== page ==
|Published online: March 11, 2016||$US5.00|
The need to belong has been identified as a basic human need. Accepting this as a given raises several challenges for migrant peoples as the experience of migration often brings with it disruptions in sense of belonging to place and community. The implicit knowing that one belongs is contested in the context of transnational movements. This paper explores how racialized immigrant women make sense of belonging in Canada within the context of immigration and race. Immigration and race are used as the lens through which belonging is filtered because immigration is understood to disrupt belonging.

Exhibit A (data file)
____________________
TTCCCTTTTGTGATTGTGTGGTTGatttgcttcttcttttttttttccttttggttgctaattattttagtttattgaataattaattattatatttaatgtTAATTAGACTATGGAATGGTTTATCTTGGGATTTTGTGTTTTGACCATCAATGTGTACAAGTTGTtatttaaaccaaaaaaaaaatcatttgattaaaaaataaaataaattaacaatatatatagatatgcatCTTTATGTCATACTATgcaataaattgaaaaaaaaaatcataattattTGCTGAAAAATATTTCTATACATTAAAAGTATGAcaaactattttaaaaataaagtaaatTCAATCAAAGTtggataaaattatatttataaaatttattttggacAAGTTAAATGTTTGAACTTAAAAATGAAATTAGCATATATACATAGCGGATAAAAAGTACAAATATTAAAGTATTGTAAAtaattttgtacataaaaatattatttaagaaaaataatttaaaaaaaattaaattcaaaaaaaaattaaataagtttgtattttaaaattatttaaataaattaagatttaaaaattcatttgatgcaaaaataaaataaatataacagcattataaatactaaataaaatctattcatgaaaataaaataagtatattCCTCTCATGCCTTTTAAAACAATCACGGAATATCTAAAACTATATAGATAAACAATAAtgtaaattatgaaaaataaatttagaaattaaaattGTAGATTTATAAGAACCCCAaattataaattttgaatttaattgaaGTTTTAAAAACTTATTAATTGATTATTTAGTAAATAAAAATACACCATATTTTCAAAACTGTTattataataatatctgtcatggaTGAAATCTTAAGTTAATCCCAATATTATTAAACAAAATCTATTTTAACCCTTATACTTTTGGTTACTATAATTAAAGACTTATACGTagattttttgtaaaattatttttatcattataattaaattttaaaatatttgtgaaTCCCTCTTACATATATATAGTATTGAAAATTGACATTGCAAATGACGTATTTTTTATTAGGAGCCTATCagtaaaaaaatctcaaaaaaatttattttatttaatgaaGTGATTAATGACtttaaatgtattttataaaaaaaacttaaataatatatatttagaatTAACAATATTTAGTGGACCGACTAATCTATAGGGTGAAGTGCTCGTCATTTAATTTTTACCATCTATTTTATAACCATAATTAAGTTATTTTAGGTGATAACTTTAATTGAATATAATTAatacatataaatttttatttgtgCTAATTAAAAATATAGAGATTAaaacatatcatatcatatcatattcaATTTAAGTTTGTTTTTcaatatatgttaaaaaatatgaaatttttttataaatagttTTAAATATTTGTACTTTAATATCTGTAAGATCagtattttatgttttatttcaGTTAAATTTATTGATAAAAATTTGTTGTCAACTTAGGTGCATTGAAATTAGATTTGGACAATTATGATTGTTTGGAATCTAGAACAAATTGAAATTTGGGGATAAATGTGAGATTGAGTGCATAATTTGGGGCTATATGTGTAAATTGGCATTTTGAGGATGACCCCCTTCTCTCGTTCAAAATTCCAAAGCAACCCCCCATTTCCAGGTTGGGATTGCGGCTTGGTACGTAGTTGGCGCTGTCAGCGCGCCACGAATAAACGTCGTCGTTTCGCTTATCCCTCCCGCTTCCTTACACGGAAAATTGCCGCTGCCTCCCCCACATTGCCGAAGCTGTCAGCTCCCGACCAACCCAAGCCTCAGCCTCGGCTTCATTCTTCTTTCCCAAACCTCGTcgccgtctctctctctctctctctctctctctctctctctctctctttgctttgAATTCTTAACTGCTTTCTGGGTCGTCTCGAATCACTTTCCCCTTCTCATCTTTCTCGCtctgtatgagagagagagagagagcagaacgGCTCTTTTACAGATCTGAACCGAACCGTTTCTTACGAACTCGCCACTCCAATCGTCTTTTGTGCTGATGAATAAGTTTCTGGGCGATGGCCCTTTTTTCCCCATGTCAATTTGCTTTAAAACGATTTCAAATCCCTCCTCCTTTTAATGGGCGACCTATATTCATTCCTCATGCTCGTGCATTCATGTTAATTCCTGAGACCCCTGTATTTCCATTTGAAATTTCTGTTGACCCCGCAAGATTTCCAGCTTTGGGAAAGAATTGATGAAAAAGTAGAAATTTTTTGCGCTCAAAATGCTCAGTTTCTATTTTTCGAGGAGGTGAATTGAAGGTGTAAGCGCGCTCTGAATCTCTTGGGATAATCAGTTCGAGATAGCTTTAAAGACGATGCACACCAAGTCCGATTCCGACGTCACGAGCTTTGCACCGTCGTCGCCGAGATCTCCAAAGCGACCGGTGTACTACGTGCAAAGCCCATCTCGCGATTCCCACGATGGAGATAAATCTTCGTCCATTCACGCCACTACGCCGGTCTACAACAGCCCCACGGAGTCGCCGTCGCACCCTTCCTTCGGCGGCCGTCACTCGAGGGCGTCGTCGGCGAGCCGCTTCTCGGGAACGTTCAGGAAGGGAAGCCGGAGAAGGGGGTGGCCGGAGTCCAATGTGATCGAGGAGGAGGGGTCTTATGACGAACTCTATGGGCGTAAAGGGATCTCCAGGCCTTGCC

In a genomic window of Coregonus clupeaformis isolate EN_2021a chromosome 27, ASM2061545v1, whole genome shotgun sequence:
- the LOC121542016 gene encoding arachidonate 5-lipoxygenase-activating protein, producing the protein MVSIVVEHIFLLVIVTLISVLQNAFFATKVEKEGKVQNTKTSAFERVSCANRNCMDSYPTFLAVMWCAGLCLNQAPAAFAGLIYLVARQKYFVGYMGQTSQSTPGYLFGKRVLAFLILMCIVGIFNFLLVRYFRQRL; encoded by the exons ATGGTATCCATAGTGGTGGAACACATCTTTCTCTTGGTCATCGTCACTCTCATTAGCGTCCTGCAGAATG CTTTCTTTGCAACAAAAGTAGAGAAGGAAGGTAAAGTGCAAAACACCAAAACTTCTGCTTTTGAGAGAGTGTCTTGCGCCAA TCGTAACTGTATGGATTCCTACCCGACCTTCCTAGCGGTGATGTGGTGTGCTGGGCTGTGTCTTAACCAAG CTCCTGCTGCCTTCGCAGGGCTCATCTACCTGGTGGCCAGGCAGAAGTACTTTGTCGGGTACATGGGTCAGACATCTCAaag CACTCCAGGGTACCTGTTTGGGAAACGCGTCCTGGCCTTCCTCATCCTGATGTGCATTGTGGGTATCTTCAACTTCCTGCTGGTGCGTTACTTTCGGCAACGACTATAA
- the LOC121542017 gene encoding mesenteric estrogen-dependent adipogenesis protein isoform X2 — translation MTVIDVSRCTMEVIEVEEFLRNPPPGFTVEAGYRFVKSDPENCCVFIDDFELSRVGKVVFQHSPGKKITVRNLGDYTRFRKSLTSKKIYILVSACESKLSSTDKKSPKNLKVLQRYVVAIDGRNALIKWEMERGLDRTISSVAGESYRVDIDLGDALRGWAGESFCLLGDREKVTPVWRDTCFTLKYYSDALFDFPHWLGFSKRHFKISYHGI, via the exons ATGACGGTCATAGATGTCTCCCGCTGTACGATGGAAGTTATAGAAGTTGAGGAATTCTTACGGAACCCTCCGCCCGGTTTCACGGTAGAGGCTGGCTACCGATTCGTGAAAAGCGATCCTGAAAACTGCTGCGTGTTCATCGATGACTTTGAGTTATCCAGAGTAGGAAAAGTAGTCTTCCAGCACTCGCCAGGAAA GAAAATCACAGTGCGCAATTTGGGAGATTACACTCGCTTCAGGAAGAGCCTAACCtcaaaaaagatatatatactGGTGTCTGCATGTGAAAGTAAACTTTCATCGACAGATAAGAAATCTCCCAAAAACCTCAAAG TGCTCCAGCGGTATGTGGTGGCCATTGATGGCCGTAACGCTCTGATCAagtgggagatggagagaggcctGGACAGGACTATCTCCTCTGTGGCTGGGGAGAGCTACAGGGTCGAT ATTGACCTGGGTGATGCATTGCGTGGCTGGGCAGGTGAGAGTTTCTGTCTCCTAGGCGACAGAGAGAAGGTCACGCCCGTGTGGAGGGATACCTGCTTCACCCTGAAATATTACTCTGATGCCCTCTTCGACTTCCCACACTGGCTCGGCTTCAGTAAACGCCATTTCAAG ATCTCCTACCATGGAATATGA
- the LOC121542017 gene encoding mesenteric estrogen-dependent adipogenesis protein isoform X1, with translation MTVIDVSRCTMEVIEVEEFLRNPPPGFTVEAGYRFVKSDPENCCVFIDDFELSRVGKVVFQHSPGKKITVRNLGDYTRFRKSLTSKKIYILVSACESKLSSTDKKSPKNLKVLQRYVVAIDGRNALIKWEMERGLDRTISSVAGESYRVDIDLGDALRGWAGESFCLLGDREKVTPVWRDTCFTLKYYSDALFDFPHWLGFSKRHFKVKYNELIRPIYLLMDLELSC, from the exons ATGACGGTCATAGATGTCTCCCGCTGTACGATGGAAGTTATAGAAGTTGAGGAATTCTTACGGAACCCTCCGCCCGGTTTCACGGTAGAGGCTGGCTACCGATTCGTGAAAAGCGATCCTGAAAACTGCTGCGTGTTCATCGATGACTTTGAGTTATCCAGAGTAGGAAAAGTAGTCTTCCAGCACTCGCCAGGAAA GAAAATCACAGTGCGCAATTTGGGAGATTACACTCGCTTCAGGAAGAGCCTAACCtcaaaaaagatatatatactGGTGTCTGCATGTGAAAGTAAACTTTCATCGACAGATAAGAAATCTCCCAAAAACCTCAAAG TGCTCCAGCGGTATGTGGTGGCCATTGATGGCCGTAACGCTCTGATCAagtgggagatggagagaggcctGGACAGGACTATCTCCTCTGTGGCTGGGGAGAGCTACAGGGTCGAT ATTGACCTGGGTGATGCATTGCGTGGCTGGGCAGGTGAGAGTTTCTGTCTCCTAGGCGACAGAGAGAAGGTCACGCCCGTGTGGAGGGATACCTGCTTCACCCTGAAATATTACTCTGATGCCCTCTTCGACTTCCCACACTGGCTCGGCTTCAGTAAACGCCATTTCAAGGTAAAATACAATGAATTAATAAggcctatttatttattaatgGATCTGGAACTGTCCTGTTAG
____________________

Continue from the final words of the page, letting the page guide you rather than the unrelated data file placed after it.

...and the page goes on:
|Keywords:||Belonging, Immigrants, Racialized|
Assistant Professor, School of Social Work, Renison University College at University of Waterloo, Waterloo, Ontario, Canada